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Presidents with business experience not necessarily a good choice

By Dian Vujovich

Lots has been said about electing a president with business experience. For some the thinking is if a person has been a seasoned and successful businessperson that they’ll make a great president. Trouble is, history shows a prez with a business background doesn’t necessarily make a great president.

It troubles me that lots of folks are thinking Mitt Romney would make a great president because of his previous business experience at Bain Capital. Think about what Bain Capital does for a minute or two and it will dawn on you that that private equity firm is a wealth creator for the very wealthy only.

As we all know, private equity investors aren’t made up of your average working moms and dads or ordinary citizens. They are investors with big bucks who can afford to take big risks with their bucks. Based upon that reality, Romney’s business experience doesn’t score well with me because our country is made up of millions of more working individuals than it is qualified investors. Plus, we are in the midst of The Great Recession that’s a long way from ending. In other words, I’d like a president who knows how the 75 percenters live, feel, work and think. Not whose background was focused on private equity investments and mergers and acquisitions and how they can make millions and billions for a few.

You also don’t have to be a rocket scientist to know that the rich really are different: Having cash on hand to pay for an emergency, like your car breaking down or buying groceries, isn’t a concern for them—they’ve got the cash to cover unexpected incidentals like that.

Nonetheless, the idea of a businessperson occupying the White House can strike a common-sense kind of cord until you look back at history. And, you don’t have to look very far back to see how that combo has worked.

Take the most recent example, George W. Bush.

In Kevin Phillips’ book, “American Dynasty: Aristocracy, Fortune, and the Politics of Deceit in the house of Bush”, three of W’s business experiences were failures: Arbusto, an oil exploration company, Spectrum 7 energy corp and Harken Energy. The book also mentions how a 1991 SEC document suggested W. violated federal securities law at least four times in the late 1980s and early 1990s. Ouch.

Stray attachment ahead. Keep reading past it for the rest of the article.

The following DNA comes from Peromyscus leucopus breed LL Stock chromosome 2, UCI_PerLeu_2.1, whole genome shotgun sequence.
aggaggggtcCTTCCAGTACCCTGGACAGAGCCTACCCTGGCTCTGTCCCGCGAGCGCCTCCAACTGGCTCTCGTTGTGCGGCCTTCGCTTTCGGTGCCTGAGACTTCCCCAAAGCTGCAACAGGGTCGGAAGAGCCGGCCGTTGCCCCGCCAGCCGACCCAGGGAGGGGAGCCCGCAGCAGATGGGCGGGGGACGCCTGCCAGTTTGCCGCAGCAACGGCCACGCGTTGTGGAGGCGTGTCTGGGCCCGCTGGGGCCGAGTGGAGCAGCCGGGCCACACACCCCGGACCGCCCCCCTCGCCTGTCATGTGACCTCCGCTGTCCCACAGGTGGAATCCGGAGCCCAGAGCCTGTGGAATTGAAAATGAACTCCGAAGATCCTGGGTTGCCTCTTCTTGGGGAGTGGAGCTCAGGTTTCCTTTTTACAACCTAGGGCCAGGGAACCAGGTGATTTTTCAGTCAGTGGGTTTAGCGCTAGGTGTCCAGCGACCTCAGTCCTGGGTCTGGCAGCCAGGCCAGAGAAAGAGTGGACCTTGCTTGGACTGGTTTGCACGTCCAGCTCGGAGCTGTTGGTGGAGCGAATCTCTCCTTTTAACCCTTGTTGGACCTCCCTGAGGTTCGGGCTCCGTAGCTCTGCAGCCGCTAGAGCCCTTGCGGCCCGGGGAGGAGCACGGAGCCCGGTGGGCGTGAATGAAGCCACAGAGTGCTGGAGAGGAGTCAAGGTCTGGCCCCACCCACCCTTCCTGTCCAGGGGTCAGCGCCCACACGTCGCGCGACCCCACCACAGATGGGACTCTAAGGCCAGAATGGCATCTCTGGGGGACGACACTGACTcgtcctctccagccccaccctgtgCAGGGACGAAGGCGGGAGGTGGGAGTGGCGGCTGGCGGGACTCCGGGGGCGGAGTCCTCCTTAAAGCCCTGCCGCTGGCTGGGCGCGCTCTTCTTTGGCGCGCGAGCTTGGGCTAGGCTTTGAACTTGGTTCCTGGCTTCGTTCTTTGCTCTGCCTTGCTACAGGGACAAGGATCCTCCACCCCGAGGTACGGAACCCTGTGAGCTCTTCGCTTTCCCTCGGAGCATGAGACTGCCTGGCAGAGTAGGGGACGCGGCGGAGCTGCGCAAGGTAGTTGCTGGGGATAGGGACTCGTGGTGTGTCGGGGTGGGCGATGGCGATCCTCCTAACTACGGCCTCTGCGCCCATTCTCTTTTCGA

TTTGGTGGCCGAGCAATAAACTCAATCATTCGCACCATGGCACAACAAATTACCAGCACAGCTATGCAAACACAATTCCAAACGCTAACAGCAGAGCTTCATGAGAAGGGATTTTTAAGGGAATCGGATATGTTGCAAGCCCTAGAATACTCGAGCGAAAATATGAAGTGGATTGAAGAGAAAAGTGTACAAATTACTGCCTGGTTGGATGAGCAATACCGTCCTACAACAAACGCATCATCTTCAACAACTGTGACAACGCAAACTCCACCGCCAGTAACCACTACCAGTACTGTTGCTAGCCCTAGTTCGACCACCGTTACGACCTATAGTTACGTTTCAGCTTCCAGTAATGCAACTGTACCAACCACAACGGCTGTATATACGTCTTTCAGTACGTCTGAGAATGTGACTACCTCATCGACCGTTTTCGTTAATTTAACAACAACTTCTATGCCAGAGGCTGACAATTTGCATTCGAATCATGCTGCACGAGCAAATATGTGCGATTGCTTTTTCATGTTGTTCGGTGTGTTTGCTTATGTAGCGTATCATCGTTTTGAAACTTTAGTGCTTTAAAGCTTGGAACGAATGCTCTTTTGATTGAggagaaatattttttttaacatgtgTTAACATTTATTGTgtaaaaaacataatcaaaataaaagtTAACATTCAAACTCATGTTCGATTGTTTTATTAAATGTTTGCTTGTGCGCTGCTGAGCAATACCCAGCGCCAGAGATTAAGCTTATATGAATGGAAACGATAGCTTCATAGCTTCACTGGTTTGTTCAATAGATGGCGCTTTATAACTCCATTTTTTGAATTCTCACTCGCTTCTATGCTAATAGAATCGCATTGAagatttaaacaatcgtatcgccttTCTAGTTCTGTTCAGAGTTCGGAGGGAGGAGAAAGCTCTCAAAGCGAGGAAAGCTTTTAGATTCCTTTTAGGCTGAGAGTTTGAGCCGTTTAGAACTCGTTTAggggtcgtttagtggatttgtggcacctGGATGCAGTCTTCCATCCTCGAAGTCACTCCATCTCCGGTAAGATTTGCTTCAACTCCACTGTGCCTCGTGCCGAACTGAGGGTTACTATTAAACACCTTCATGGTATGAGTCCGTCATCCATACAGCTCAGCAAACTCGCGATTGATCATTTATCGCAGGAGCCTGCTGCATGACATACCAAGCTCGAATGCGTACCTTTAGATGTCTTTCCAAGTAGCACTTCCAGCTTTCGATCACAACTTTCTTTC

Then from a USA Today, story published last year comes this about other presidents and their business failings: Abe Lincoln opened a general store in 1833 with a partner, went into debt to finance it and it failed a year later, and, Harry Truman opened a clothing store in Kansas city that went bankrupt.

On the business success side, Warren Harding’s purchases of a newspaper allowed him the income to run for office; Jimmy Carter’s peanut business was hugely successful; and the senior George Bush made bazillions in the oil business.

Bottom line: A history of running a business absolutely positively guarantees nothing when it comes to governing a country.

Heck, even in Florida where the businessman turned governor Rick Scott has recognized that. In a CNNFortune magazine story published yesterday (1/12/12) comes this: “Scott packed his administration with former executives and says he’s determined to run Florida like a business, but privately admits that C-suite techniques can’t fix every problem. “Not all of government can run like a business,” Scott reportedly told an aide.”


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